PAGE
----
The processor (200) that is controllably coupled to the servo mechanism (210), shown in FIG. 2 a, may be configured to control the selective positioning of the light generating carousel (220) relative to the analyte position of the sample presentation system. According to one exemplary embodiment, a desired light source (225) configured to generate a desired wavelength, corresponding to an analyte, may be identified using a program hosted by the processor (200). That identified light source (225) may then be converted into servo instructions that are then housed in a processor readable medium (not shown). When accessed by the processor (200), the instructions housed in the processor readable medium may be used to control the servo mechanisms (210), thereby selectively positioning the light generating carousel (220). The processor (200) illustrated in FIG. 2 a may be, but is in no way limited to, a micro-controller, a workstation, a personal computer, a laptop, a personal digital assistant (PDA), or any other processor containing device.

Continuing with FIG. 2 a, an exemplary sample presentation system (120) is illustrated in the form of a biofluid coupon with cuvettes about the perimeter. While a disk-shaped biofluid coupon is illustrated as an exemplary sample presentation system (120) in FIG. 2 a, any number of sample presentation systems having various geometries may be incorporated in the present exemplary fluid analysis system (100). Specifically, the sample presentation system may be rectangular, elliptical, circular, or any other geometry, as is known in the art. According to the exemplary embodiment illustrated in FIG. 2 a, the disk shape biofluid coupon with cuvettes located about the perimeter, configured to function as a sample presentation system (120) may include a circular disk disposed on a rotating central spindle, or alternatively, the sample presentation system may include a rectangular coupon which may have one or two axis linear motion. According to the exemplary embodiment illustrated in FIG. 2 a, the sample presentation system (120) may also be controllably coupled to the processor (200) for controlling movement thereof.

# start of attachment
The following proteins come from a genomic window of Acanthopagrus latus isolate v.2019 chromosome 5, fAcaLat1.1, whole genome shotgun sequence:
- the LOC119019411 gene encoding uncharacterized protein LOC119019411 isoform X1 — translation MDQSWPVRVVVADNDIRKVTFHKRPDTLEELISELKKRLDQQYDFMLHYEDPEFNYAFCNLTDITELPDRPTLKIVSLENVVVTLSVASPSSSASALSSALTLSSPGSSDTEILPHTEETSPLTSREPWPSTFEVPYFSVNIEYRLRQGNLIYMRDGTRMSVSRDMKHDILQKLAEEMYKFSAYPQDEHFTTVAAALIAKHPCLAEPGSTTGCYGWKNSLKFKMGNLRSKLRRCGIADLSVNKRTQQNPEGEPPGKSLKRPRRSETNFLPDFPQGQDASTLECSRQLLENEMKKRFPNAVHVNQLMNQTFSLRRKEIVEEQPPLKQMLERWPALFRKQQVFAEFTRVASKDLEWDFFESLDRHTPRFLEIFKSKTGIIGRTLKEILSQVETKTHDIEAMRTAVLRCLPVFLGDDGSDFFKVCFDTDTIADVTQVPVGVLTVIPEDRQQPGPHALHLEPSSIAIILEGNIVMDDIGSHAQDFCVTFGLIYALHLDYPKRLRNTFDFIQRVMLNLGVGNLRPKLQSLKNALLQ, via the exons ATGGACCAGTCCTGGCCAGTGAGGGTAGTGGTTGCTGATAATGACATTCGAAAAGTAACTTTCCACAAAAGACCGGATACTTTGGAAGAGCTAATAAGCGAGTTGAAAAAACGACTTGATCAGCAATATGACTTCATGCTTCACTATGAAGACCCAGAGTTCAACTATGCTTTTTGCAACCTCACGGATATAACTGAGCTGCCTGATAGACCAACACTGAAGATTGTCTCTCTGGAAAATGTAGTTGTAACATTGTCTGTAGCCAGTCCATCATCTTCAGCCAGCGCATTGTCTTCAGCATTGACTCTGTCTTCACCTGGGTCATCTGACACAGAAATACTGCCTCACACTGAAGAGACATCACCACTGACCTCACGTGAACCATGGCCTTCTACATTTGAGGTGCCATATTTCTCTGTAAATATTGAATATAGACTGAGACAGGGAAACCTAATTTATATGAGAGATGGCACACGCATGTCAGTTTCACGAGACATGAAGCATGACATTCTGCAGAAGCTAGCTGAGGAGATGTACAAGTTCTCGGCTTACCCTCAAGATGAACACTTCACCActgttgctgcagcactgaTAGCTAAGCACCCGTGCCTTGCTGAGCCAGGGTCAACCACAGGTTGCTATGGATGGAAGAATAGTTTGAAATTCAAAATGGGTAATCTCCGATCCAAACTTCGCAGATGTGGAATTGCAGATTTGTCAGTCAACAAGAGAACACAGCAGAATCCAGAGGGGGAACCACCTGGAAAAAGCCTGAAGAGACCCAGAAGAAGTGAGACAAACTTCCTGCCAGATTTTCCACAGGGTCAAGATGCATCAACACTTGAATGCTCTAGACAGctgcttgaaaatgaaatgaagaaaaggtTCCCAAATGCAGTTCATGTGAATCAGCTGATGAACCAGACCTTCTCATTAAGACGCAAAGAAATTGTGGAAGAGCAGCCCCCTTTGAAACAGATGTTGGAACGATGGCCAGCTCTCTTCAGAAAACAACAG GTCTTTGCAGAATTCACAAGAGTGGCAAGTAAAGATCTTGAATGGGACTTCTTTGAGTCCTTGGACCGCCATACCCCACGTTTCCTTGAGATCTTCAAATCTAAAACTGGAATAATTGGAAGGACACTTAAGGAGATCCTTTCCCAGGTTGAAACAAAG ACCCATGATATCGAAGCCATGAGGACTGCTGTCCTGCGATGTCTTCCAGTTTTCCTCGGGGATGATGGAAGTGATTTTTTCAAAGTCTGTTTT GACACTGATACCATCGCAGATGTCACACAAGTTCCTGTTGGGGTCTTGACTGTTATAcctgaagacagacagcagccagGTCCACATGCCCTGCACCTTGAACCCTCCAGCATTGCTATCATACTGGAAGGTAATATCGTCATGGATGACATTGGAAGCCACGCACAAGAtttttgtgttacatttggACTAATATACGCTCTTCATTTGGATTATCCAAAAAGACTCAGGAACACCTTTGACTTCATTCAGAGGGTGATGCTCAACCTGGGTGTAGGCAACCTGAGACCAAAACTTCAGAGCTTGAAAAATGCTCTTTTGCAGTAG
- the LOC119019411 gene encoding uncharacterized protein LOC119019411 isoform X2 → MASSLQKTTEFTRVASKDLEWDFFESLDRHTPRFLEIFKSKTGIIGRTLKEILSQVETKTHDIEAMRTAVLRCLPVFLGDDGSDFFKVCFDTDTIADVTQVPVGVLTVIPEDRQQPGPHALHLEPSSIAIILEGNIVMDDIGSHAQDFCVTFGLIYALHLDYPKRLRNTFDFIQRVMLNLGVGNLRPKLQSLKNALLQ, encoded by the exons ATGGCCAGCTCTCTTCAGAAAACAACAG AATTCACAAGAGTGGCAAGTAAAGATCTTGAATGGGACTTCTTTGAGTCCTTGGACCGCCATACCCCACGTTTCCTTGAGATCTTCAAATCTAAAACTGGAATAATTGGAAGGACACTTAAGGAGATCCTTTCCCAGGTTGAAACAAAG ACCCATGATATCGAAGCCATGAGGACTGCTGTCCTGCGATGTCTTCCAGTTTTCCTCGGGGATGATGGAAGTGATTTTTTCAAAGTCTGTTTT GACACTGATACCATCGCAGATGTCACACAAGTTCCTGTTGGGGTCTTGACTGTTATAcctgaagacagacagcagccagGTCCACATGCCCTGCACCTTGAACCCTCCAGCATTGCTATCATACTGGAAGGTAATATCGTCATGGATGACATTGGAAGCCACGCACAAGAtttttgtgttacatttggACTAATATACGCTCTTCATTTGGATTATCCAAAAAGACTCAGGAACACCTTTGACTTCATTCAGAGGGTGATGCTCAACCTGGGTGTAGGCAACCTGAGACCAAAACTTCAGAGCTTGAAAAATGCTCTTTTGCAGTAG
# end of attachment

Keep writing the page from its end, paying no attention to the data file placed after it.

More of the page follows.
According to one exemplary embodiment, the sample presentation system (120) may include cuvettes for housing the desired analyte-containing fluid. According to this exemplary embodiment, the cuvettes may be glass or plastic vials with flat smooth sides that permit absorbance measurements on the contents of the vial. According to one exemplary embodiment, the disk may be made from transparent polymethylmethacrylate. The volume of the vial may vary including volumes in the tens of microliters and even to as low as the single microliter range or less. Additionally, the sample presentation system (120) may include any number of microfluidic coupons with capillary or pneumatic channels for moving fluids. Further, the sample presentation system (120) may include any number of mechanisms, channels, active valves, passive valves, syringes, and or pipettes configured to aid in the mixing or dilution of the desired analyte-containing solution with reagents.

According to one exemplary embodiment, the sample presentation system (120) may include a rotating disk containing micro-fluidic channels where chemical reactions involving the analyte may be performed by inertial mixing etc. Additionally, a counter-rotating light generating carousel (220) containing an array of LEDs or other identified light source (225) located at the periphery may be disposed just above the micro-fluidic disk and slightly overlapping it. At the periphery of the sample presentation system disk (120) are located “cuvettes” where the isolated analyte or chromophore containing solution may be located. Directly above an identified “cuvette” would be the LED or other light source (225) of the appropriate wavelength, its light passing through the cuvette and onto an analyte detection system (130). According to this exemplary embodiment, the light generating carousel (220) rotates the appropriate light source (225) into position. This allows light with a wavelength characteristic substantially matching that of an absorption or emission feature of the analyte-containing solution of interest to pass through the sample of analyte contained in the micro-fluidic disk (120). This light generating carousel (220) provides the fluid analysis system (100) with the ability to measure a panel of analytes that each require a different wavelength to match their absorption or emission spectra, on a single sample presentation system (120).

Continuing with FIG. 2 a, a signal detection system (130) is also associated with the present fluid analysis system (100). According to one exemplary embodiment, the signal detection system (130) may include an optical sensor (230) communicatively coupled to a signal amplifier (240). The signal detection system (130) is configured to sense characteristics of analytes or analyte chemical reaction products in the sample presentation system (120).